Top 10 Super Bowl Commercials of All Time

Top 10 Super Bowl Commercials of All Time Super Bowl commercials. The savior of non-football fans everywhere.

Let's face it: Not everyone likes football. And even for those who do, a lot of them have no desire to watch two teams duke it out for NFL supremacy once their team is eliminated from contention. Why, then, do they tune in anyway?

Frogs that croak the names of beer companies. Monkeys wearing shirts and ties. Kids sucking themselves into Pepsi bottles on beaches. Supermarket ice coolers drowning a stock boy in a barrage of soda cans.

There's a reason it costs so much to air a 30-second Super Bowl ad (about $3 million in 2009). It's because the Super Bowl is literally the only time of year when viewers don't use commercial breaks to get away from the small screen. It's the only time of year when the commercial breaks have the potential to steal the limelight from the actual programming

In other words, the Super Bowl is the only time of year when the audience is served up on a silver platter.

It's hard to narrow it down, but we tried anyway. Here are the top 10 Super Bowl commercials of all time.

10. Doritos (2010)
As the one and only ad from this year's Super Bowl to make the list, you know that it has to be good. It's also the only one that made me laugh out loud. Cute kids, sleazeball single dudes and Doritos — makes for high comedy.


9. Apple (1984)
The first of many classics. Before the iPod and the iBook and the iPad and the iNew World Order, there was the plain old Apple computer, introduced to us as the Raiders dominated the Redskins in Super Bowl XVIII. And given the fact that the Raiders were dominating, the whole incumbent-apocalypse aura becomes all the more eerie.

8. EDS (2000)
There had to be at least one really good commercial for a company that nobody will ever remember. The legendary cat herding ad comes to us from EDS, aka Electronic Data Solutions. Of course, you don't care what EDS is. You probably have already forgotten what the cat herding ad is for. Does this make it a good ad or a bad ad?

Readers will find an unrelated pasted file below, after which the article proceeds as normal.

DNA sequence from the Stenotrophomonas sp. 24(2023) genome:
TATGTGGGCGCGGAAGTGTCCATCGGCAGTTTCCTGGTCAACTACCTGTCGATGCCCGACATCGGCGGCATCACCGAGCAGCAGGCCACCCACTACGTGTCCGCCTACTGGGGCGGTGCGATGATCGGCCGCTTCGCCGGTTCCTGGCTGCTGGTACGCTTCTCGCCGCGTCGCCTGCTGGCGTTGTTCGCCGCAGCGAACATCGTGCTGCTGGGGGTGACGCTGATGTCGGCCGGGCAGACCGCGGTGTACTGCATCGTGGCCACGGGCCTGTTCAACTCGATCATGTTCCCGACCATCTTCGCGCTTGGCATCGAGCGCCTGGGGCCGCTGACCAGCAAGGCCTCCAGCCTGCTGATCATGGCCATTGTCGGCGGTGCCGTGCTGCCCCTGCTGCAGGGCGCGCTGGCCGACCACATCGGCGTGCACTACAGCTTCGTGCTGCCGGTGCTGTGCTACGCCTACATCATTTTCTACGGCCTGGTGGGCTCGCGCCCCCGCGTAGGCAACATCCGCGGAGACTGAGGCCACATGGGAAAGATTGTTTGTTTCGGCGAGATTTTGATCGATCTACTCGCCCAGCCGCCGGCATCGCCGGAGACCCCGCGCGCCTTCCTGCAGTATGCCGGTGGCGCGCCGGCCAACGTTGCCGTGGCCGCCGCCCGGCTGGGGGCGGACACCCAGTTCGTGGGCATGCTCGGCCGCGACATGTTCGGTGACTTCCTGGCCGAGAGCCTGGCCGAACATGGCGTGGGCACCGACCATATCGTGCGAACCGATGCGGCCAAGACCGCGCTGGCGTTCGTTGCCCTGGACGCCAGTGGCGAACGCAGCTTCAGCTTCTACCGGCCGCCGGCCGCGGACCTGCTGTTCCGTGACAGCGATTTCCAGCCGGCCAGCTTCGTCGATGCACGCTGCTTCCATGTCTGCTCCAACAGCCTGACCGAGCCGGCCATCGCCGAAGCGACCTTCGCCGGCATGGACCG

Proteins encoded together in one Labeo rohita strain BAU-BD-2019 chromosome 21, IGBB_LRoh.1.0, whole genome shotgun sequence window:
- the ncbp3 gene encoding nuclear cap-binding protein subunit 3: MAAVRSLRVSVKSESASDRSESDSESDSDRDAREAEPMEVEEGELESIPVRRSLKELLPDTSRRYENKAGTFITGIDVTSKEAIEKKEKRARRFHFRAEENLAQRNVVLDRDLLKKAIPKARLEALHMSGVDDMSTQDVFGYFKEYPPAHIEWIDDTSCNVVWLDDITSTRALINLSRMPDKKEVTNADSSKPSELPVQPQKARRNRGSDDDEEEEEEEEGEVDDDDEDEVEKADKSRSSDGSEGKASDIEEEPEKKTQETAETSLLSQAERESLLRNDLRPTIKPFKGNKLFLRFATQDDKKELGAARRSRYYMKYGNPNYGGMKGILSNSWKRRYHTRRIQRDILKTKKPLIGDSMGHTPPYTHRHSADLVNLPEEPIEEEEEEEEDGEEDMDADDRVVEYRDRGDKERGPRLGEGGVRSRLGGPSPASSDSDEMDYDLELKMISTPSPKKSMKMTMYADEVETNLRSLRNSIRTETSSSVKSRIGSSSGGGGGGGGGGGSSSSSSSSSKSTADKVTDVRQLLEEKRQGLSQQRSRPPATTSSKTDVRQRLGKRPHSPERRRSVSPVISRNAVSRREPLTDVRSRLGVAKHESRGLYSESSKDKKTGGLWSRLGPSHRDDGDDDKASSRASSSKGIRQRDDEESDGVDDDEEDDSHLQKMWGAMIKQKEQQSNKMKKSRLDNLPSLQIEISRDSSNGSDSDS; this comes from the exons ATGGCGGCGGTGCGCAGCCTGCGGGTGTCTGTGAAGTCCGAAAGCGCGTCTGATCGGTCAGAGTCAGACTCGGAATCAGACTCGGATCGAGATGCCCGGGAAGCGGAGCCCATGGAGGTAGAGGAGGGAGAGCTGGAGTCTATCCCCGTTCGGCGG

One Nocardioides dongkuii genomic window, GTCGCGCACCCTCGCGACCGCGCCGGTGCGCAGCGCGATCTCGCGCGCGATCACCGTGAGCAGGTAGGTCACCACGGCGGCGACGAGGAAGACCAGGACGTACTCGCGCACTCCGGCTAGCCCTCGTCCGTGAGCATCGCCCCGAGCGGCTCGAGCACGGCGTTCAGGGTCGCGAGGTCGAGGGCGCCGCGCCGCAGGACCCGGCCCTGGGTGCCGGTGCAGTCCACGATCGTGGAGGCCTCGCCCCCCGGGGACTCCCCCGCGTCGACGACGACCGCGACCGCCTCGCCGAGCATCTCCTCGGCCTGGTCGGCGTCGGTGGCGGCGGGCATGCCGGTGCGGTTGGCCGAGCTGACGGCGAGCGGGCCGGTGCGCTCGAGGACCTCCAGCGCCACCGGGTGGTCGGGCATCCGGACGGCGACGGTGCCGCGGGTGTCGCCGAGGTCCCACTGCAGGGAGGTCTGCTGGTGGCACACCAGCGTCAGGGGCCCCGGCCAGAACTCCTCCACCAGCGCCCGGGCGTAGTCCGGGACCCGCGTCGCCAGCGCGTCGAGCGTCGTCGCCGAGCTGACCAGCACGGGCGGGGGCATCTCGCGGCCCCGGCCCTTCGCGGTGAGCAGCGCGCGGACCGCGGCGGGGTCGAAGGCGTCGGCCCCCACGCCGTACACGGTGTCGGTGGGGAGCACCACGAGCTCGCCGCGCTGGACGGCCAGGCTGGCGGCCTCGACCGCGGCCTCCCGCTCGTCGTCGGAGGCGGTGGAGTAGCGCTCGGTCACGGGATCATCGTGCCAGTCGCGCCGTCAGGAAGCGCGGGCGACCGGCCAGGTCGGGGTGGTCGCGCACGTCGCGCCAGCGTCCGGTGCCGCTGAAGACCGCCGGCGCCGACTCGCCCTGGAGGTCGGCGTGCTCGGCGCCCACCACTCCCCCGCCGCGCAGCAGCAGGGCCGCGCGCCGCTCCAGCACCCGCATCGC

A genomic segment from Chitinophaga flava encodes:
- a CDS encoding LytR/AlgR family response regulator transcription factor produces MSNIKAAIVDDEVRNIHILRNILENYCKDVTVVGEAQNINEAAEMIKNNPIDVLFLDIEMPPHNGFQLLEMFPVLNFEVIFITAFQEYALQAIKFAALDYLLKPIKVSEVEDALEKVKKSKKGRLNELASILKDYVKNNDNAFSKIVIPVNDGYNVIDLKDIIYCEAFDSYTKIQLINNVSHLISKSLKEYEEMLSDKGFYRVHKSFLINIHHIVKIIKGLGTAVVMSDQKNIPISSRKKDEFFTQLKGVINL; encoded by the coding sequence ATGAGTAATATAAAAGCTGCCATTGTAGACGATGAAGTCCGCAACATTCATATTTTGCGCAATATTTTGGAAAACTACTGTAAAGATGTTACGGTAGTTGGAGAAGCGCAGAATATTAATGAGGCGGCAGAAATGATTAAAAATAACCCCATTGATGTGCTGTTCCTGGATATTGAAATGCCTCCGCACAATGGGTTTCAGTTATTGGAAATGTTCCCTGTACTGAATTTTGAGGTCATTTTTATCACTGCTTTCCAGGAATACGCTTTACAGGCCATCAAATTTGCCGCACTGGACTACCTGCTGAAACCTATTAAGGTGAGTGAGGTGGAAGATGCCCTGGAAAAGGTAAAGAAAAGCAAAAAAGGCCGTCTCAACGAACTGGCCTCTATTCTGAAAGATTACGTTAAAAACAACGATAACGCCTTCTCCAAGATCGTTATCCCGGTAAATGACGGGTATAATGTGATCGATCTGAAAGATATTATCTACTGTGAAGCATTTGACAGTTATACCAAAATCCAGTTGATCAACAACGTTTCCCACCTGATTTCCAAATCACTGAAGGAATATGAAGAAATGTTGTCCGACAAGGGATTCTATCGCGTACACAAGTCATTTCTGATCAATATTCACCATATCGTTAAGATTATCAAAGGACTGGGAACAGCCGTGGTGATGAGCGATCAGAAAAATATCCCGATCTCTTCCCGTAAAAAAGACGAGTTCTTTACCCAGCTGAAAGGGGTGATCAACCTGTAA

7. Pepsi (2001)
I can already sense the debate over this one, but try to remember — in 2001, getting Britney Spears to sponsor your product was like getting the Super Bowl itself to sponsor it. It was automatic success. In 2001, Britney was like Barack Obama, Michael Jackson and Kobe Bryant all morphed into one person. Obviously, times have changed, but the iconicness of this ad stays the same. And it makes me want to sing along. (And yes, it even warrants the creation of a new word.)

6. Budweiser (2002)
The consensus seems to be that the Budweiser "Waaaassssssup" campaign is so good, it's allowed to be included more than once in the list. I am particularly partial to companies who manage to hawk their product in a way that has absolutely nothing to do with the product itself. And anyone who doesn't laugh out loud at people in a sushi restaurant repeatedly screaming "Wasabi" … well, they just need more joy in their lives. And to get a head start, they should watch this ad on repeat.




5. Budweiser (1995)

It shouldn't come as a shock to anyone that Budweiser seems to have more of a lock on Super Bowl advertising success than James Cameron does on Oscar nominations. (Target audience, anyone?) But they just bring their A-game every single time. Every time. And animal noises equal automatic success in the beer market, so cheers to that.

4. Career Builder (2007)
Just as the Budweiser frogs were genius, the Career Builder monkeys were untouchable. Animals in suits never lose, and neither does Career Builder, which is now officially synonymous with primates. How did this become a positive marketing tactic?

3. McDonald's (1993)
What's the only thing better than seeing a showdown between two of the greatest in NBA history? A showdown with McDonald's at stake. There's so much nostalgia here — for a time when McDonald's characterized American fine dining, for a time when Larry Bird and the Celtics were unstoppable, for a time before Michael Jordan tried to become a baseball player … the memories. Advertising at its finest.




2. Coke (1979)

I have a hard time suspending my disbelief that Mean Joe Green wouldn't absolutely snap if a little kid saw him limping down a hallway after a game and then meekly asked, "Need any help?" But I suppose that is the power of Coca-Cola. It has magical powers.

1. Budweiser (1999)
The end of the "Wassup" ad campaign hurt worse than Michael Jordan retiring, Britney Spears going insane, the impending NFL lockout and 'N Sync breaking up, all in one. It was so ridiculous, so stupid, so obnoxious and yet so undeniably effective. This campaign provided hope to advertisers everywhere — anyone can do it. In its honor, here is the original. (And we're going to ignore the fact that it first aired on Monday Night Football. Shh.)

What are your all-time favorite Super Bowl commercials? Please let us know in the comments section.

(Screen grab from Budweiser.)